After the reminder that the omega-3 fatty acids in seafood literally build baby brains, I spent the last month of my pregnancy (too little, too late?) eating ALL the seafood.


You can read the rest of the article in the November/December issue of Arlington Magazine and online here. But I’ll also offer you a few suggestions gleaned from that shopping trip that have changed the way I menu plan around here.

Fish dinner 1

  • Shop the frozen section. Most seafood at the fresh counter is flash frozen on the boat and then “refreshed” by slowly allowing it to thaw before it’s put on display. Unless it says “never frozen,” you’re likely paying more for fish that was frozen a day ago. Why not buy it frozen and keep it handy for weeks when you realize you haven’t hit your twice-weekly quota?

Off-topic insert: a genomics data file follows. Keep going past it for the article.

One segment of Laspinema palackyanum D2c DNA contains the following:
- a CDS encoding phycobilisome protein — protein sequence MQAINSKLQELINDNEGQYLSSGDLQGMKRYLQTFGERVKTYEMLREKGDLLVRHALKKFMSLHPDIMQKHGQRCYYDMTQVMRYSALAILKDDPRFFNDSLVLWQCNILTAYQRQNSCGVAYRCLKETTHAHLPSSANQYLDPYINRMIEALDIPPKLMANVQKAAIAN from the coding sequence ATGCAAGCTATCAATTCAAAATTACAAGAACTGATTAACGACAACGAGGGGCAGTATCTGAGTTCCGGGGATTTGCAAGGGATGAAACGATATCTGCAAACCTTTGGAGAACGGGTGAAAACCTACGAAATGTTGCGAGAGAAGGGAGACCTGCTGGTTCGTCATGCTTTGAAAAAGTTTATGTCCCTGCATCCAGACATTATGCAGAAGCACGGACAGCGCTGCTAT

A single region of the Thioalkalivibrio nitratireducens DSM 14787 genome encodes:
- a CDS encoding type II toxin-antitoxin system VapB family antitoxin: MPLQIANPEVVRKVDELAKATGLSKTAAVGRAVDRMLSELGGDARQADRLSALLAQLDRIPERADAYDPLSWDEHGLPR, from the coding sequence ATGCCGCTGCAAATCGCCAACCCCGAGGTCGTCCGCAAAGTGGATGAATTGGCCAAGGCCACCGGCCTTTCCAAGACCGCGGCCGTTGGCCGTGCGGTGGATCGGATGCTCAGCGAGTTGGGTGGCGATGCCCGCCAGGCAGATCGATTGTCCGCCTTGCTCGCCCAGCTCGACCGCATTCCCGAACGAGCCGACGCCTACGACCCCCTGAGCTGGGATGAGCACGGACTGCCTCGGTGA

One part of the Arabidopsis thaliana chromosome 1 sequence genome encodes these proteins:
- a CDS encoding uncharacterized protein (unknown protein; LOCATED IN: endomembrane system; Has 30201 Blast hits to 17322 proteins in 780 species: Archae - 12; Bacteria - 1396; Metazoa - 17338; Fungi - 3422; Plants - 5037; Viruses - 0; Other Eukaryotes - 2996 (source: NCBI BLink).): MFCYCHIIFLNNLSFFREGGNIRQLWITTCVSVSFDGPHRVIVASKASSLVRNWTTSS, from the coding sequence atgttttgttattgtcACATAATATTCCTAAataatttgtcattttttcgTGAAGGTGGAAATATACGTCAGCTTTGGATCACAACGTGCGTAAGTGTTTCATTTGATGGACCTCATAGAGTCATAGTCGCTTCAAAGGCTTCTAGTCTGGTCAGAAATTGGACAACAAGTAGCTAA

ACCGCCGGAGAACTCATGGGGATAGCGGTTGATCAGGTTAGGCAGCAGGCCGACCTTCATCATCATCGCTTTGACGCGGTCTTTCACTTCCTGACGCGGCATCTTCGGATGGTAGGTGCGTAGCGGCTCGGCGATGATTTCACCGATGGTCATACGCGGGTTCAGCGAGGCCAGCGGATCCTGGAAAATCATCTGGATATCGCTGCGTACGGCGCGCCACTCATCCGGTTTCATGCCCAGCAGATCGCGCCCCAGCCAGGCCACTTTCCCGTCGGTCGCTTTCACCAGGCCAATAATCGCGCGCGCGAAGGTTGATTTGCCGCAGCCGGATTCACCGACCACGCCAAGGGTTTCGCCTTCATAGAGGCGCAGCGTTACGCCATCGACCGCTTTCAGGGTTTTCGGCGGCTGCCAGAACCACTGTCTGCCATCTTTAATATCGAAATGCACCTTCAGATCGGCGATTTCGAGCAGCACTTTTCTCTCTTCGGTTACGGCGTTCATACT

• Be European & hit the canned aisle. If you’re a salt fiend like me, the canned seafood options are like buried treasure in the pantry. Especially when it’s noon and you think you have nothing to eat for lunch. Sardines + lettuce and dressing. That may not be something I can serve to the rest of the family, but canned anchovies-in-oil are a great, cheap protein addition for pasta or casserole night. Like, really good. After shopping with Linda, canned fish worked its way into my weekly menu rotation, mixed with whatever pasta I had on hand. Back in my pre-dairy-free days, I would toss all of that with a cream cheese-based sauce, olives and sun-dried tomatoes and call it puttanesca.